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Peg's story

‘I’ve been fortunate. I feel that, you know I feel sad that [staff in the home] have let me down so badly, you know. All right, I know and understand now – I didn’t understand then – there were so many children and there was probably only so much that they could do to look after so many, but in hindsight saying that, they employed wrong people to look after us children.’

When Peg was two years old in the late 1940s, her mother gave her away to a woman she’d met on the street who said she was looking to adopt a child. The woman changed Peg’s name and date of birth and took her to live in a house in suburban Melbourne. Over the next eight or so years the woman, who was ‘really vicious’, constantly changed addresses ‘so people couldn’t catch up with her’.

From as far back as she remembered, Peg was sexually abused by Damien, a boy nine years older than she who lived with the woman. Peg was told Damien was her brother. He was there at the time of her arrival and remained after Peg was found to be ‘in moral danger’ and finally taken from the woman. Peg was made a ward of the state at about the age of 12.

Taken to a Presbyterian Church children’s home, Peg was put to work in the laundry and given the job of looking after babies. When she was 14, she was sleeping in the babies’ area one night when the home’s caretaker came in and raped her.

‘I never liked him from the word go’, Peg said. ‘There was something that was very unsettling and uneasy about him and it was even worse after I was sexually abused by him. He would follow me around at a distance. He’d be watching your every move to see where you’re going, who you’re talking to, what you’re doing. Not good.

‘He said to me, “If you know what’s good for you, you won’t open your mouth”.’

Children at the home were constantly threatened with being sent to a nearby juvenile justice centre and Peg feared if she told anyone about the assault that’s where she’d end up so she told no one.

Peg told the Commissioner that she was sexually assaulted on two other occasions during the time she was a state ward. When the home closed for holiday periods, she was sent to stay on a farm and the adult son of the couple who owned the property raped Peg in his car. The assault was witnessed by the eldest daughter of the family who dragged Peg out of the car, told her to pack her bags and then drove her back to the home. Peg felt as though she was to blame for the assault. She didn’t tell staff about what had happened but did let them know she didn’t ever want to go back to the farm. She was however, sent back on another occasion, and again she was raped by the same man.

Peg remembered two married couples who she credits with helping her survive the events of her childhood. One husband and wife team were in charge of a cottage in the home where Peg stayed for a while and they were loving and kind. Their request to adopt her was refused and eventually they left the home. Another couple Peg spent some time with were also good to her but they were elderly and when the woman died, Peg didn’t return to their home.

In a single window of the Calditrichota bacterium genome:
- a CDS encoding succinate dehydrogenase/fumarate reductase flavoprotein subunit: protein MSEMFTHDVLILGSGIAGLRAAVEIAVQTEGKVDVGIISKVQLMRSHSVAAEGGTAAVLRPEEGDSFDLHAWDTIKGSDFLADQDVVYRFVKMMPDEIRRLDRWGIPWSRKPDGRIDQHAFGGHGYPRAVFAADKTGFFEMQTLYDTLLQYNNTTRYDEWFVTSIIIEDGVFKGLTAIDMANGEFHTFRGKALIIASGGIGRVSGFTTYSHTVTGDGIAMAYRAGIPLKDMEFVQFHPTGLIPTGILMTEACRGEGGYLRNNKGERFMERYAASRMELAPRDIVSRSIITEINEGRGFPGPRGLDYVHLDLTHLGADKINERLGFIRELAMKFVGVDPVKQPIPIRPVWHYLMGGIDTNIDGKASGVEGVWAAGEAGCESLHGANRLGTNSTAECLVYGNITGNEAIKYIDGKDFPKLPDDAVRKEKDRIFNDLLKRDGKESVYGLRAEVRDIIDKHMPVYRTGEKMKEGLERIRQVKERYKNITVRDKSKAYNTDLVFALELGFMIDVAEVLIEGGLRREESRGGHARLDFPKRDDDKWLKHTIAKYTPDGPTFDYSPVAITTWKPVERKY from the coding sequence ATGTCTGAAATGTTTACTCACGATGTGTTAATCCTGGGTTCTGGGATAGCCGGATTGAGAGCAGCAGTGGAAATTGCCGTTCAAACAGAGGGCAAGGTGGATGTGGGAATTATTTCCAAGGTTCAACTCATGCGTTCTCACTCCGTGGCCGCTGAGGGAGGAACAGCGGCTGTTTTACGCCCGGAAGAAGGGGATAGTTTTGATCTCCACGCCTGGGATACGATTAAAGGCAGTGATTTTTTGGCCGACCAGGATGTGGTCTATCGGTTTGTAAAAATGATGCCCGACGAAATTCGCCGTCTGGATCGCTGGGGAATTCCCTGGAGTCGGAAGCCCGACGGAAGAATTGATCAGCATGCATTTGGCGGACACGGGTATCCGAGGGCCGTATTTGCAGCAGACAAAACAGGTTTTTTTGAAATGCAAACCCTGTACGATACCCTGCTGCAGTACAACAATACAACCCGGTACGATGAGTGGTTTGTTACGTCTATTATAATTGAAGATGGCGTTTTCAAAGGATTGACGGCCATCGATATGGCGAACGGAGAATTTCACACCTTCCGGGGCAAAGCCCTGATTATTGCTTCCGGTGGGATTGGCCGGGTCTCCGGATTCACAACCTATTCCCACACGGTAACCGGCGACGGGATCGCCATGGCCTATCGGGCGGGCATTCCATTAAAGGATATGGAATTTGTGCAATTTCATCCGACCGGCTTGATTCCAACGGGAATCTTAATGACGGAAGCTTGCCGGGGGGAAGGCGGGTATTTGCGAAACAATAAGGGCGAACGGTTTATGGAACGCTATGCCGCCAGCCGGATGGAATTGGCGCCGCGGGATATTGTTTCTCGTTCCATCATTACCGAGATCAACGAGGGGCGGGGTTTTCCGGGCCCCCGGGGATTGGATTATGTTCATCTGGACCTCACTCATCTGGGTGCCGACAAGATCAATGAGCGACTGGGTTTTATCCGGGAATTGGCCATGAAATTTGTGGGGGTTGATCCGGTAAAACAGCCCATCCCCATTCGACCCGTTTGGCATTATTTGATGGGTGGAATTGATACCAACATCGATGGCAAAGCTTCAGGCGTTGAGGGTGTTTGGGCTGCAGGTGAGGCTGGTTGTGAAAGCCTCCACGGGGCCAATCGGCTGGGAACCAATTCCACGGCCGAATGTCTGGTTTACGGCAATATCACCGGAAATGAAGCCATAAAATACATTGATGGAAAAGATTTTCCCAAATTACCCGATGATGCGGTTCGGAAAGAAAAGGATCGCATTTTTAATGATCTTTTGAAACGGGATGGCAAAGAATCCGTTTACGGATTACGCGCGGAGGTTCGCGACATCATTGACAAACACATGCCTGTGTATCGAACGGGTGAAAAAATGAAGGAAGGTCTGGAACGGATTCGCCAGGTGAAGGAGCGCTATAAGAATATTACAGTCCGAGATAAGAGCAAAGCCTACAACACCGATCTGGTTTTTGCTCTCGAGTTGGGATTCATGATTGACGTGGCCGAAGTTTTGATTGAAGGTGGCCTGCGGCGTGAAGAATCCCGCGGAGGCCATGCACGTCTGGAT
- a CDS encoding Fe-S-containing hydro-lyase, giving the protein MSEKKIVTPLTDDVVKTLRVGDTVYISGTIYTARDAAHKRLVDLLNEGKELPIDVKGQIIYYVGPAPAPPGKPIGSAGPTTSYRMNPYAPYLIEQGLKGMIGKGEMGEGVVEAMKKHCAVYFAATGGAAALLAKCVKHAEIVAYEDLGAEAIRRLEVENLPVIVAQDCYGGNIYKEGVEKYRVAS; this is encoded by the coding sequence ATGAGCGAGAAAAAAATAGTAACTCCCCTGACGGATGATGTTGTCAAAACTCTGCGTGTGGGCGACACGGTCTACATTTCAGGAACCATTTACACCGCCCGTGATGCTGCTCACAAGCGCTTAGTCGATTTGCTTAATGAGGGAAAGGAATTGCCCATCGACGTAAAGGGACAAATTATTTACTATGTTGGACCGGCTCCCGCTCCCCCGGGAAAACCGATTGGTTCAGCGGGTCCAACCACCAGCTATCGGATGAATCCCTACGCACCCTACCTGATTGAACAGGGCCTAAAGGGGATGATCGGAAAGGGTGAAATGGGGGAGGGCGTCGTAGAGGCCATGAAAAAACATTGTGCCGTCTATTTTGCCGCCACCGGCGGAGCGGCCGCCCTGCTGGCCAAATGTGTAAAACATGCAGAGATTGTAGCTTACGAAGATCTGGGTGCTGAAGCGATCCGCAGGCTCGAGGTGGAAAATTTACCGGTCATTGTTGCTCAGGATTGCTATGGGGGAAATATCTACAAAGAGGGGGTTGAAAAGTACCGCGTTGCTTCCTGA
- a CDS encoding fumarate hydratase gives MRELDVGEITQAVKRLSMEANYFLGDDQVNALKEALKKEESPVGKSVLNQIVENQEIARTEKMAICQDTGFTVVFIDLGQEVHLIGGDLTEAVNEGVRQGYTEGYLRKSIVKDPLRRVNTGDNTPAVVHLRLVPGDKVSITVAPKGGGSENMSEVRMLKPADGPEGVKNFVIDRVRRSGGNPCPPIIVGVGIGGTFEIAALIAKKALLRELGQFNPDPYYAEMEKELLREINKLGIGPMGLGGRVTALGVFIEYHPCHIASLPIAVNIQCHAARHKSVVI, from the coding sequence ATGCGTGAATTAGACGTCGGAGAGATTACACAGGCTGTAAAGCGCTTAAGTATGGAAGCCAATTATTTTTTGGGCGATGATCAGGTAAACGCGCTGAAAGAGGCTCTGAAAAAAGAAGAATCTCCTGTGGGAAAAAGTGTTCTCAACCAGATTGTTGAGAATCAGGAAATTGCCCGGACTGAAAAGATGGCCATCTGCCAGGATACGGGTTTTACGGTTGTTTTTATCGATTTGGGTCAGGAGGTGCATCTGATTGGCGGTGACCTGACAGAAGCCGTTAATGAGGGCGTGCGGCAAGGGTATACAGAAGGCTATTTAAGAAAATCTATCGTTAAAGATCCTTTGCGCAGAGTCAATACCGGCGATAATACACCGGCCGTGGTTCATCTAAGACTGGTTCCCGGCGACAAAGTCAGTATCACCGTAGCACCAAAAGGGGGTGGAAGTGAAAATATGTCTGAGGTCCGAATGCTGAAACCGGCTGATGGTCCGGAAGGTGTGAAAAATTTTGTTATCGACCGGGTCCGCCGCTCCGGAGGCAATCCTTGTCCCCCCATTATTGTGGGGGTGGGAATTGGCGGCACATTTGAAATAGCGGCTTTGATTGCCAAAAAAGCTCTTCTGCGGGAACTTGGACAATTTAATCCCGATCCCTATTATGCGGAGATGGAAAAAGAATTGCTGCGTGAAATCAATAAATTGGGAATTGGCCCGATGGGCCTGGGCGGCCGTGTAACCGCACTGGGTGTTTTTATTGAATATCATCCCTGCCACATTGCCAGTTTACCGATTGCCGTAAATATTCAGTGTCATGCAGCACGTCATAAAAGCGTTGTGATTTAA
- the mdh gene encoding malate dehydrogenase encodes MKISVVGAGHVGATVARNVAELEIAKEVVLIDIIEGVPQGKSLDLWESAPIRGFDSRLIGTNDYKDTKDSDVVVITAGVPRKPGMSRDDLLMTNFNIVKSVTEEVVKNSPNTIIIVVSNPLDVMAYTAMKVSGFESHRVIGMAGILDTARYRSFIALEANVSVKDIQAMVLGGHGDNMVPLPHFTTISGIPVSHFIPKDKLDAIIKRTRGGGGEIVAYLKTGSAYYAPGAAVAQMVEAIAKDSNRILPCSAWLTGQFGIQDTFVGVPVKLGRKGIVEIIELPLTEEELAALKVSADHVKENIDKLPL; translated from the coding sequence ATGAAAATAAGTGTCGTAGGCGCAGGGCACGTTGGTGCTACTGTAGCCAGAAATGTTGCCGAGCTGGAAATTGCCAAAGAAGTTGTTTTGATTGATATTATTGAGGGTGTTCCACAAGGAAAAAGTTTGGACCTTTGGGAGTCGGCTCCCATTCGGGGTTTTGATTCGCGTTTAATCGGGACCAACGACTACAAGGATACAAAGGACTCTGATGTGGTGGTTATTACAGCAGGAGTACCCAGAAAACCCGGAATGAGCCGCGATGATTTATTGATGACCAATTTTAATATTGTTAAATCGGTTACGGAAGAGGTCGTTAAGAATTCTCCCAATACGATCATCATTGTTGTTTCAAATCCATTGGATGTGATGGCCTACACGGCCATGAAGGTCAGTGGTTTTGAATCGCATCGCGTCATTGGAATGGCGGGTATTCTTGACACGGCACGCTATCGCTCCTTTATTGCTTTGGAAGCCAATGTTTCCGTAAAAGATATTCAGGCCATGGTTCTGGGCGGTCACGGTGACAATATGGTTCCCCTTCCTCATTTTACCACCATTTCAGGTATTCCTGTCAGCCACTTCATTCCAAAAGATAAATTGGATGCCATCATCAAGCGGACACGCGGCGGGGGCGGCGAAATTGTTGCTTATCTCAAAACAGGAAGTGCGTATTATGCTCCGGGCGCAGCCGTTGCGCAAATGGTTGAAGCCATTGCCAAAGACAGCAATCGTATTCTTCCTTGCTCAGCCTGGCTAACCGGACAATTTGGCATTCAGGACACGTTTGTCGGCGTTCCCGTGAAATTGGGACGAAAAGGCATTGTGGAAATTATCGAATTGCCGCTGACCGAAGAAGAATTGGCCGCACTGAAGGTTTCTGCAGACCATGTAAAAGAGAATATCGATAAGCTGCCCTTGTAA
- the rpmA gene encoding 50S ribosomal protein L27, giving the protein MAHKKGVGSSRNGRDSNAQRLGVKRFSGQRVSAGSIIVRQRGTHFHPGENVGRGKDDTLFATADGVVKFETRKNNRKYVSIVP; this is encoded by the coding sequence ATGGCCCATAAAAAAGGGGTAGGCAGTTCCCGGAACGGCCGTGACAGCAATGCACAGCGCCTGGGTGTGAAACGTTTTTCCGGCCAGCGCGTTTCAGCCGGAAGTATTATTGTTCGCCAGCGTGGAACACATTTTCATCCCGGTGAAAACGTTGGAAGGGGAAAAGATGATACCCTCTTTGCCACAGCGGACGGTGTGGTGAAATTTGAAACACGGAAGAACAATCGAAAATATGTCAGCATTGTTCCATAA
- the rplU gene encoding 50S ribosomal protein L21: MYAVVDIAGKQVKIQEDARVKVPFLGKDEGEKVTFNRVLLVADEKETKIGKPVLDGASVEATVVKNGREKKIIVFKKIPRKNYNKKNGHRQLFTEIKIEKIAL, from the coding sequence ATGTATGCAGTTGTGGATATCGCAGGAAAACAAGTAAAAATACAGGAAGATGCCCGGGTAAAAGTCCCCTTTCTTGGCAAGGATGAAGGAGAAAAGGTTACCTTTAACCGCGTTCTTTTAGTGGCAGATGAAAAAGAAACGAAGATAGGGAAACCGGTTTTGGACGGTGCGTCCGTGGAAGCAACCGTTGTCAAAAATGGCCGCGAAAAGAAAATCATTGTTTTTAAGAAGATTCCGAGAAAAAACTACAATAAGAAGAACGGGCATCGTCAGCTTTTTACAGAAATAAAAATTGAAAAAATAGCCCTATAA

Part of her reason for coming to speak to the Royal Commission, Peg said, was to remember Lorraine, a friend who’d also been in the home. Lorraine and her brother, Peter, had spent varying lengths of time at the home of some local people who took them during holiday periods and Peg remembered Peter ‘coming back really red-faced and teared, upset, stressed out’.

One day Lorraine was in some distress and kept repeating the last name of the people she and Peter stayed with. She told Peg to remember the name. Not long afterwards, Lorraine took her own life. Staff of the home ‘kept it all hushed’ Peg said, and none of the children were allowed to go to Lorraine’s funeral. Peg said it remained part of her life purpose to know the background behind Lorraine’s death.

Throughout the years, Peg tried to talk to people about her experiences of childhood, but no one seemed interested. They thought it was too much, she said, and she was met with denial and ‘flat out refusal’ that the things she described had occurred. At one stage she met with a female psychologist but was given the impression that the woman thought she was ‘making it up’.

Then one day a friend sent her a brochure for a support service set up for Forgotten Australians.

‘God bless her, I love her, because she opened up a new door’, Peg said. ‘And I met all these people that have come out from all directions and have led me down these corridors of help … We don’t have to tell our story, we don’t have to bare our souls because we’ve all walked down that same road, you know. We’re all united. We’re all good friends.’

Peg participated in the Senate Inquiry into Forgotten Australians as well as the Victorian Parliamentary Inquiry into the Handling of Child Abuse by Religious and Other Non-Government Organisations. She also reported the abuse to Victoria Police but had never sought compensation nor taken legal action against the state government or the Presbyterian Church.

‘It’s like having a trunk inside you and it’s all locked down and the lid is closed you know and when you’ve got all these terrific people saying, “We can help you. We can help you” and you hear that long enough, you think, yes …

‘You’ve set my soul free today. Thank you. My wings can fly now. Do you know, in retrospect I feel blessed because I’ll tell you why – the good Lord upstairs, he’s given me not only the strength but he’s kept my mental capacity into one being, so that I can relay what needs to be. So that I’m grateful for.’

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